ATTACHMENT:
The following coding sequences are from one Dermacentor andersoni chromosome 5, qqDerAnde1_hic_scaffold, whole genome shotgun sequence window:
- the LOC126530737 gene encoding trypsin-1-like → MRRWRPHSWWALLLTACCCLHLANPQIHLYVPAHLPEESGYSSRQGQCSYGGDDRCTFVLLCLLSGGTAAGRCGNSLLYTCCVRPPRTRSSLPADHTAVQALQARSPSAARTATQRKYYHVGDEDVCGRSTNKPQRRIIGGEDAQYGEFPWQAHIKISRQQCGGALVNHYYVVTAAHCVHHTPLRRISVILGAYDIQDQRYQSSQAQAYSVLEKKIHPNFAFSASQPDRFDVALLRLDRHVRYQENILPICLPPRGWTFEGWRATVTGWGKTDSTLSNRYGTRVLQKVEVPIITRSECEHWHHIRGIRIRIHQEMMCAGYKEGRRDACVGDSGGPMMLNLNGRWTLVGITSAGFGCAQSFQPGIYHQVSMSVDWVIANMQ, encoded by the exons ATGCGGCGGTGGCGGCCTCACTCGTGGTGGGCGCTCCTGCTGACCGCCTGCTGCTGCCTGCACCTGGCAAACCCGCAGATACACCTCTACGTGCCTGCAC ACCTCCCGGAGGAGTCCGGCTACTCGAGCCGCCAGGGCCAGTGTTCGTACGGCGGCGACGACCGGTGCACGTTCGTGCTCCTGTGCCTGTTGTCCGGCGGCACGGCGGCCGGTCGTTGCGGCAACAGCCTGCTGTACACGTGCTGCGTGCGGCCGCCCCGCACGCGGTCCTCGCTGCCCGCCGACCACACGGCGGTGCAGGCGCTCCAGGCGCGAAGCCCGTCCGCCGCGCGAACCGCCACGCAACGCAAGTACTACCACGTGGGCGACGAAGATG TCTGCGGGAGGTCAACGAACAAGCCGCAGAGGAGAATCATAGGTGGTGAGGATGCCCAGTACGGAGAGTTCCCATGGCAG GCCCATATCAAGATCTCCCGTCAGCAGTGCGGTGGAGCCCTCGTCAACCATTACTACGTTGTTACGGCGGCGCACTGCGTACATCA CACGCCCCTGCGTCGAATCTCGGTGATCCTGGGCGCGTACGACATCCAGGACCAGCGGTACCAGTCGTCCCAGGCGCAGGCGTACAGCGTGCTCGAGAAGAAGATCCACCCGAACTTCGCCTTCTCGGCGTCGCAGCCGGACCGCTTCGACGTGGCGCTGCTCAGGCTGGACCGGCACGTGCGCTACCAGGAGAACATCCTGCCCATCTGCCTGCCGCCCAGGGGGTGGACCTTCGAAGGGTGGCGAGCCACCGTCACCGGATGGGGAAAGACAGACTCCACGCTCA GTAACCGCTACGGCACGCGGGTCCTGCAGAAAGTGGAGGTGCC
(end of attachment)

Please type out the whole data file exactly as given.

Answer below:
The following coding sequences are from one Dermacentor andersoni chromosome 5, qqDerAnde1_hic_scaffold, whole genome shotgun sequence window:
- the LOC126530737 gene encoding trypsin-1-like → MRRWRPHSWWALLLTACCCLHLANPQIHLYVPAHLPEESGYSSRQGQCSYGGDDRCTFVLLCLLSGGTAAGRCGNSLLYTCCVRPPRTRSSLPADHTAVQALQARSPSAARTATQRKYYHVGDEDVCGRSTNKPQRRIIGGEDAQYGEFPWQAHIKISRQQCGGALVNHYYVVTAAHCVHHTPLRRISVILGAYDIQDQRYQSSQAQAYSVLEKKIHPNFAFSASQPDRFDVALLRLDRHVRYQENILPICLPPRGWTFEGWRATVTGWGKTDSTLSNRYGTRVLQKVEVPIITRSECEHWHHIRGIRIRIHQEMMCAGYKEGRRDACVGDSGGPMMLNLNGRWTLVGITSAGFGCAQSFQPGIYHQVSMSVDWVIANMQ, encoded by the exons ATGCGGCGGTGGCGGCCTCACTCGTGGTGGGCGCTCCTGCTGACCGCCTGCTGCTGCCTGCACCTGGCAAACCCGCAGATACACCTCTACGTGCCTGCAC ACCTCCCGGAGGAGTCCGGCTACTCGAGCCGCCAGGGCCAGTGTTCGTACGGCGGCGACGACCGGTGCACGTTCGTGCTCCTGTGCCTGTTGTCCGGCGGCACGGCGGCCGGTCGTTGCGGCAACAGCCTGCTGTACACGTGCTGCGTGCGGCCGCCCCGCACGCGGTCCTCGCTGCCCGCCGACCACACGGCGGTGCAGGCGCTCCAGGCGCGAAGCCCGTCCGCCGCGCGAACCGCCACGCAACGCAAGTACTACCACGTGGGCGACGAAGATG TCTGCGGGAGGTCAACGAACAAGCCGCAGAGGAGAATCATAGGTGGTGAGGATGCCCAGTACGGAGAGTTCCCATGGCAG GCCCATATCAAGATCTCCCGTCAGCAGTGCGGTGGAGCCCTCGTCAACCATTACTACGTTGTTACGGCGGCGCACTGCGTACATCA CACGCCCCTGCGTCGAATCTCGGTGATCCTGGGCGCGTACGACATCCAGGACCAGCGGTACCAGTCGTCCCAGGCGCAGGCGTACAGCGTGCTCGAGAAGAAGATCCACCCGAACTTCGCCTTCTCGGCGTCGCAGCCGGACCGCTTCGACGTGGCGCTGCTCAGGCTGGACCGGCACGTGCGCTACCAGGAGAACATCCTGCCCATCTGCCTGCCGCCCAGGGGGTGGACCTTCGAAGGGTGGCGAGCCACCGTCACCGGATGGGGAAAGACAGACTCCACGCTCA GTAACCGCTACGGCACGCGGGTCCTGCAGAAAGTGGAGGTGCC